Dior chooses Philippe Starck to revisit the Medallion chair

PARIS Just as a fashion designer might spend a lifetime creating the perfect little black dress, Philippe Starck is obsessed with making the perfect chair.

With his new collaboration with Dior, which will be presented at the Salone del Mobile furniture fair in Milan, he thinks he’s done just that. Starck, who is behind such iconic designs as the transparent Louis Ghost, was commissioned to add his touch to another medallion chair: the Louis XVI-style model that has been a Dior symbol since the house was founded in 1947.

The designer, who describes his ethos as a constant strive for minimalist perfection, stripped the classic chair down to its bones and chose to make it in aluminum to emphasize the lightness and purity of its silhouette.

“I can tell you that right now, nothing can be ‘less’ than this chair, and that requires a great deal of work. You have to literally reduce it. You have to know the technology,” he told WWD in a Zoom interview.

“I worked to create a totally timeless, definitive design, an icon, so that it never goes out of style,” he added. “We are right at the skeleton of the object. That’s why there are very biomorphic shapes in this chair. Semantically, stylistically, we have reached the minimum”.

Philippe Starck's sketch for the Miss Dior chair.

Philippe Starck’s sketch for the Miss Dior chair.
Courtesy of Dior

The chair will be the centerpiece of the “Dior by Starck” exhibition, which will take place from June 7 to 12 at the Palazzo Citterio in Milan, which can be visited with prior reservation online. Starck has commissioned sound artist Stephan Crasneanscki to create a soundtrack for the show, inspired by the imagined life of Miss Dior.

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The individual presentation reflects Starck’s stature in the world of design. For last year’s Salone del Mobile, Dior commissioned more than a dozen participants, including Pierre Yovanovitch, India Mahdavi and Oki Sato of Japanese design firm Nendo, to review the medallion chair.

Working with decorator Victor Grandpierre, founder Christian Dior introduced the streamlined neoclassical style that came to define the Dior universe. The oval back chair was a feature of his couture salon as well as his shop décor, beginning with the brand’s first boutique on Avenue Montaigne.

Starck said the design had entered the collective memory, making the collaboration feel natural.

Dubbed Miss Dior, her version presented a logistical challenge. Only one injector, located in Italy, was able to create a mold to produce the chair, which is less than a centimeter thick in places. It comes in three models, with one, two or no armrests, priced from €1,500 to €5,000.

“I chose a tough material that is built to last. It is made of recyclable aluminum which is very special, quite expensive and solid as a rock. There is no reason for this chair to ever break, and that is already an extraordinary guarantee when you buy it. You know it’s something that can be passed on,” Starck explained.

The designer, who has always promoted democratic products like his 1989 curved toothbrush for Fluocaril, said the project would have been impossible without a luxury partner like Dior willing to invest heavily in the production process.

“I’ve always pushed to keep costs down so everyone can have access to quality design,” he said. “Given the choice, obviously I would always prefer that. But there are other people who can afford it. Why deny them?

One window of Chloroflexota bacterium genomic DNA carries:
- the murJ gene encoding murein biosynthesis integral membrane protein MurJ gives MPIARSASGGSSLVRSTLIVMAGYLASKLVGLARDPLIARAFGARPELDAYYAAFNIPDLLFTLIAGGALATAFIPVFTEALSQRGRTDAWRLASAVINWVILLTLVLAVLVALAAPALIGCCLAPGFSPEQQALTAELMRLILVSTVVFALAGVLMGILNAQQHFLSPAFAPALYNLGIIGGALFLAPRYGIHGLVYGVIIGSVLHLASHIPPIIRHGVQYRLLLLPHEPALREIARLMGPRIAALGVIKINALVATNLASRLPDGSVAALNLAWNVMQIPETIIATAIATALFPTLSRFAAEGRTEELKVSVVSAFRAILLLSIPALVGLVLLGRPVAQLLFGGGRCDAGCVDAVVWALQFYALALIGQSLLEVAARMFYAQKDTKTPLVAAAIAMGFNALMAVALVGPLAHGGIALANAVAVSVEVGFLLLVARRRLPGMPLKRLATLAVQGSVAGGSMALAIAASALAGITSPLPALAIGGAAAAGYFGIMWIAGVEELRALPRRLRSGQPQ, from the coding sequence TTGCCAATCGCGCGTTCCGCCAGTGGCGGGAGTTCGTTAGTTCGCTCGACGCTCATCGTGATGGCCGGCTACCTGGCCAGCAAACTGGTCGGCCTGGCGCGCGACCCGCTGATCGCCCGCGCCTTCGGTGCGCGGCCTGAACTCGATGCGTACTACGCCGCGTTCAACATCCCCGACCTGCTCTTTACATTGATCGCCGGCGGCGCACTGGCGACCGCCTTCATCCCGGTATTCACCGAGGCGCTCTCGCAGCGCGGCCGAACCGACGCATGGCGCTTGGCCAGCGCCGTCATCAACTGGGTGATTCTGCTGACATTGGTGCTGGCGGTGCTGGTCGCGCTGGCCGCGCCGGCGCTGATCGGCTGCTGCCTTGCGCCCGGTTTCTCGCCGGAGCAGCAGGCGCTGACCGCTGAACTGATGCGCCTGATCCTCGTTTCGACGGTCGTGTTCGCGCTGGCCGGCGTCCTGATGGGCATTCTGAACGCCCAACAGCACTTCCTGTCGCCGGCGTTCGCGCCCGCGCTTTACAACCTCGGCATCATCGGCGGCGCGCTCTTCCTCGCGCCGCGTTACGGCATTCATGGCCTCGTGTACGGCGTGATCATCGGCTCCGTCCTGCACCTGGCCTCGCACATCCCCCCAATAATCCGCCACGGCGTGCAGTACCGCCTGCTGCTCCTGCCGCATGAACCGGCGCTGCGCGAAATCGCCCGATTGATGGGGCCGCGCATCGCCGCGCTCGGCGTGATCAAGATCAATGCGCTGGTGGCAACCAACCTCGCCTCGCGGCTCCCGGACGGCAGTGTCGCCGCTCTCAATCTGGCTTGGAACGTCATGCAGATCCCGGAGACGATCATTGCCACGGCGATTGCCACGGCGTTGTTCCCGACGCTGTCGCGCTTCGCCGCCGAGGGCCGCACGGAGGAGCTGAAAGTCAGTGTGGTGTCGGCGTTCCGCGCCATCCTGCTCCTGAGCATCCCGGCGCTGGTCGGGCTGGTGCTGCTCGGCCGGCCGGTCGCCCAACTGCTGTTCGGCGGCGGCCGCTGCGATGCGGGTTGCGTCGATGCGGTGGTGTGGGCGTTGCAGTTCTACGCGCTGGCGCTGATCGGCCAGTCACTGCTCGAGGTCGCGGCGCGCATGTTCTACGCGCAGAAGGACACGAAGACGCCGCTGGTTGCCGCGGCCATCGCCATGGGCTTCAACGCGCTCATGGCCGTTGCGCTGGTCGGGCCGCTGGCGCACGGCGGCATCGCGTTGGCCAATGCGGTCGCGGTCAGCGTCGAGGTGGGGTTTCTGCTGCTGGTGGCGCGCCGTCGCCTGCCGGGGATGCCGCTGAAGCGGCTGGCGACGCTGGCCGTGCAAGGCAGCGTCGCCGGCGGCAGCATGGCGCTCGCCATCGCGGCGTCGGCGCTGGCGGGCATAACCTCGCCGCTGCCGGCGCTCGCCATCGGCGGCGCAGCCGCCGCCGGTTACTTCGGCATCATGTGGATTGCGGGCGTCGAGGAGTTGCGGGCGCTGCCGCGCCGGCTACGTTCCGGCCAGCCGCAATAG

Miss Dior chair by Philippe Starck in polished aluminum.

Miss Dior chair by Philippe Starck in polished aluminum.
Courtesy of Dior

The Miss Dior chair exudes luxury, with galvanized metallic finishes including rose copper, black chrome and gold, available in satin or polished versions. By contrast, Louis Ghost polycarbonate, produced by Kartell, retails for less than €350, although Starck defends his use of the plastic.

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“I don’t change with the wind,” he said. “I will always defend my use of plastic, because I did it for environmental reasons, that is, when I make a plastic chair, I don’t cut down any trees or kill any animals.”

Starck points out that the polycarbonate used in the Louis Ghost chair is made from renewable raw materials. “I have spent a lot of time working with manufacturers and today there are bio-based plastics. I have been waiting for this moment for 20 years,” he noted.

The designer, who resides in Portugal, is also thinking of more meaningful ways to reduce our environmental footprint. He is working on a state-of-the-art complex for the Orbit space training company that is designed to leave no trace.

“We are building a city, but reinventing all the parameters. I want it to be the first reversible town, that is to say that it can disappear in three months and that it has the smallest footprint possible, ”he explained. “As well as training people for space, which is the future of the world, I’m also potentially creating the cities of the future.”

Next up is space itself: commercial space station Axiom Space has commissioned Starck to create crew quarters within its privately developed modules, to be attached to the International Space Station. Expect nest-like interiors dotted with hundreds of color-changing LED lights.

As challenging as it sounds, he believes that nothing is harder to design than a chair, and Miss Dior will be hard to beat. “Like many couturiers, I have always been on the lookout for the little black dress,” he said. “As for the chairs, now there is this one.”

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